Statement by the President of the Montgomery Improvement Association

Wednesday, November 14, 1956
Montgomery, AL

Dr. King makes a public statement regarding the Montgomery Bus Boycotts. The Supreme Court rendered a decision making separate but equal unconstitutional. Dr. King states that the next course of action that should be taken is the implementation of this noble decision and the end of the long night of enforced segregation.

Dedication Page (Edited Draft) for "Why We Can't Wait"

Dr. King drafted this dedication page for his children, in his book, "Why We Can't Wait." Similar to the famous quote in his "I Have A Dream" speech, the dedication hoped that his children "would not be judged by the color of their skin, but by the content of their character."

Letter from Thomas S. Maloney to Dora McDonald

Thursday, June 24, 1965
ITALY, Kentucky (KY)

Rev. Thomas S. Maloney informs Dora McDonald that he has yet to recieve previously requested materials regarding Dr. King's philosophy.

Letter from Jesse L. Jackson to MLK

Tuesday, January 31, 1967
Atlanta, GA, Chicago, IL, Washington, D.C., New York (NY), Cleveland, OH

Jesse Jackson writes Dr. King in reference to the efforts of Operation Breadbasket and its fundraising successes. He also expresses to Dr. King the importance of the Support A Worker (SAW) program and encloses information regarding its development.

Letter to the Editor of the New York Times

Monday, April 17, 1967
New York, NY

On April 15, 1967, a massive antiwar demonstration was held in New York City. Demonstrators marched from Central Park to the United Nations building where they were addressed by prominent political activists such as Dr. King, Floyd McKissick, Stokely Carmichael, James Bevel, Jan Berry Crumb, and Dr. Benjamin Spock. In this letter, a veteran and demonstrator writes the Editor of the New York Times to express his critical view of an article that reported on the event.

Letter from W. Harding Kneedler to MLK

Wednesday, July 6, 1966
North Carolina (NC)

Dr. W. Harding Kneedler states that "marches are outdated" and believes that a solution is to have quiet organized action.

Letter from Chuck Mittlestadt to MLK

Tuesday, August 9, 1966
New Mexico (NM), Iowa (IA), INDIA, Illinois (IL), Chicago, IL

Mr. Miittlestadt praises Dr. King for utilizing the "Gandhian technique of Satygagraha" in the Civil Rights Movement. He relates Dr. King to Mahatma Gandhi and Prime Minister of India, Jawaharlal Nehru. Mr. Mittlestadt also discusses the downfall of CORE, encloses a donation, and requests a photograph of Dr. King.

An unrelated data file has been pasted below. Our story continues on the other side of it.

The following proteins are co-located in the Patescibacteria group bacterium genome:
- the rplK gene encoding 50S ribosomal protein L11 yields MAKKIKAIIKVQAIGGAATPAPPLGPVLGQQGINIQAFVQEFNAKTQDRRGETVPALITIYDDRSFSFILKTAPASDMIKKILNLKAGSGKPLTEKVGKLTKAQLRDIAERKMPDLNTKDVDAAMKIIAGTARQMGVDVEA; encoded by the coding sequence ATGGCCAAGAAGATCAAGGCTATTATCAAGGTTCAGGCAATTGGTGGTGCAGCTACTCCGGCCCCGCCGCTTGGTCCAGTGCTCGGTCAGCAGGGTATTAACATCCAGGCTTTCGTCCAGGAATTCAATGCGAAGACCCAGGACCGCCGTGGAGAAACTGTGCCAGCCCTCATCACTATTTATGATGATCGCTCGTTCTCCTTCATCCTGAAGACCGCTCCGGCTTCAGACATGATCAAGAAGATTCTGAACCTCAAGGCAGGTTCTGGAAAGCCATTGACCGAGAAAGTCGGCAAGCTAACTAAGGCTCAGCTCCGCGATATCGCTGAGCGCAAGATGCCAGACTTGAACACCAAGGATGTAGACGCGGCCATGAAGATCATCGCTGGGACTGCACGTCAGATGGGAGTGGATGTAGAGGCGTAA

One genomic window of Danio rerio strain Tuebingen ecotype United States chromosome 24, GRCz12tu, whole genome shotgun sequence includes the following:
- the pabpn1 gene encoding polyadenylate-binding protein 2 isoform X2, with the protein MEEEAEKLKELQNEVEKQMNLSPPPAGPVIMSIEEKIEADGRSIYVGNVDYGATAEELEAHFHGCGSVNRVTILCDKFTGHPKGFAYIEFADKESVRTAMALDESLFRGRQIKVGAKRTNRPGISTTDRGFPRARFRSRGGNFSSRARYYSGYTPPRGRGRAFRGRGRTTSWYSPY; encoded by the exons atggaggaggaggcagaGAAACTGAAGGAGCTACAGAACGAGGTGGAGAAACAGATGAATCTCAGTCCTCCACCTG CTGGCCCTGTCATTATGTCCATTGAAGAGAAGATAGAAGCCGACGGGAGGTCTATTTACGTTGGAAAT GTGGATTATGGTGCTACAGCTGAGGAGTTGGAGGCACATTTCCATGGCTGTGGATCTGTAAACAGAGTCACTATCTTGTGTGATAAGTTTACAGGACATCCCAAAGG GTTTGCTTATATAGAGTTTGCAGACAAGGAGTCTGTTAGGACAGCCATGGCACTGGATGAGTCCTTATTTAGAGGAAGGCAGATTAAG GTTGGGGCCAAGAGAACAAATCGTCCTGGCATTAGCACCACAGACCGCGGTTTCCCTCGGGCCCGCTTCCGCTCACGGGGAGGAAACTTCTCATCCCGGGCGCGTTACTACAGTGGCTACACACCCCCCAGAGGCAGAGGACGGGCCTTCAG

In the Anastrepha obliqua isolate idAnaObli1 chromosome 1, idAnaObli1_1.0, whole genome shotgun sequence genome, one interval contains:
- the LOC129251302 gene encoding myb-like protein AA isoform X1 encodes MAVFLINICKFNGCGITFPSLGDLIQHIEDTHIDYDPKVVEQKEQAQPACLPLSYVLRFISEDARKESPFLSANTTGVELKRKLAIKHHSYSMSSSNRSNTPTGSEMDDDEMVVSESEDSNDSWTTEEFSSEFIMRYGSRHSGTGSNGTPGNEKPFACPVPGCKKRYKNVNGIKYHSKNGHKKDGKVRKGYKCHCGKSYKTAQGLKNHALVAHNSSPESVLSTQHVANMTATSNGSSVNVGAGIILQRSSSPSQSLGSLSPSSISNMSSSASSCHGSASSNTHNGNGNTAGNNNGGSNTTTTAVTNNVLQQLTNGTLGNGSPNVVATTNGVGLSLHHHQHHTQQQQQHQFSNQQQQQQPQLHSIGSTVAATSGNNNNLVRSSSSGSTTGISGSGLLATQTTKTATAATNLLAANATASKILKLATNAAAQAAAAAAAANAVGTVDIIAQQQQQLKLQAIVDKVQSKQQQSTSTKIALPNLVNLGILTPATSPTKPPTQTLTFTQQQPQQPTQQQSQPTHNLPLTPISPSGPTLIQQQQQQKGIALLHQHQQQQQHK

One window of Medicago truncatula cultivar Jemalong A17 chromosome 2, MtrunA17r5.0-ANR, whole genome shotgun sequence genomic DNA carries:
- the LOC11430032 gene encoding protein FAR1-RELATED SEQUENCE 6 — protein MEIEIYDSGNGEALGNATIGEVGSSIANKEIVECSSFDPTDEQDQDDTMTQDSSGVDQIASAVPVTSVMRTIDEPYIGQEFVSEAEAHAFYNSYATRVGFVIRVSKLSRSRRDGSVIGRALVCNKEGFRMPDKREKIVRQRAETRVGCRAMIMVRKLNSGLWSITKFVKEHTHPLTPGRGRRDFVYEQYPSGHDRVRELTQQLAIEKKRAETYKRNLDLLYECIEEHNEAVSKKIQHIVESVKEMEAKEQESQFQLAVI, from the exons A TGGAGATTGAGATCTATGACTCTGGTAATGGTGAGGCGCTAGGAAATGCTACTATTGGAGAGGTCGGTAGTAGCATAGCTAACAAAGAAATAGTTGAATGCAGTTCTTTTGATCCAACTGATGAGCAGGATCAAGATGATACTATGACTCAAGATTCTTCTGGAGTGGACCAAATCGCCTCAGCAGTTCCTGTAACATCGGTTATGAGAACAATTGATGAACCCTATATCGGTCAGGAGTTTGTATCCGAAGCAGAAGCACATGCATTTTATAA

Letter from Ohio University at Portsmouth to MLK Regarding Choice '68

Tuesday, April 2, 1968
Ohio (OH)

The Public Affairs Forum of Ohio University at Portsmouth requests material from Dr. King for the university's participation in Time magazine's "Choice '68," a nationwide mock presidential election.

Letter from Debbie Rubiano to Mrs. King

Friday, April 5, 1968

This handwritten letter was written the day after Dr. King's assassination and is addressed to Mrs. King.

King Family Christmas Card

Thursday, December 1, 1966

The King family sends out holiday greetings with their family Christmas card. The card displays a portrait of the King family along with a holiday message.

Ethics

Dr. King quotes Psalms 28:3, which he interprets as showing the importance of one's intentions and mental attitude.

MLK at his 36th Birthday Celebration

This series of photographs depicts Dr. King celebrating his birthday with family and friends.

Letter from Rabbi Jacob M. Rothschild

Monday, January 9, 1967
Atlanta, GA, New York (NY), Georgia (GA)

This letter is an invitation from Rabbi Rothschild to the Eighteenth Annual Institute for the Christian Clergy. Throughout the letter the Rabbi outlines the activities of the day and expresses his appreciation for all who will attend.

Letter from David Puckett to MLK

Saturday, September 3, 1966
Chicago, IL

David Puckett writes Dr. King on behalf of the poor whites in the Uptown area of Chicago. Puckett asks Dr. King to support the upcoming rally and march, where they will demand the release of Sam Joseph O'Donnell and protest against the police.

Poetry

Dr. King quotes Shelley's views on poetry from the book "Defiance of Poetry."

MLK Notes for Speech to the Chicago Headline Club

Atlanta, GA, Chicago, IL, Illinois (IL), Georgia (GA), Selma, AL, Alabama (AL)

This is a draft of a speech Dr. King delivered to the Chicago Headline Club. The speech encompasses information regarding the difficulty the media may have covering the SCLC and the Civil Rights Movement.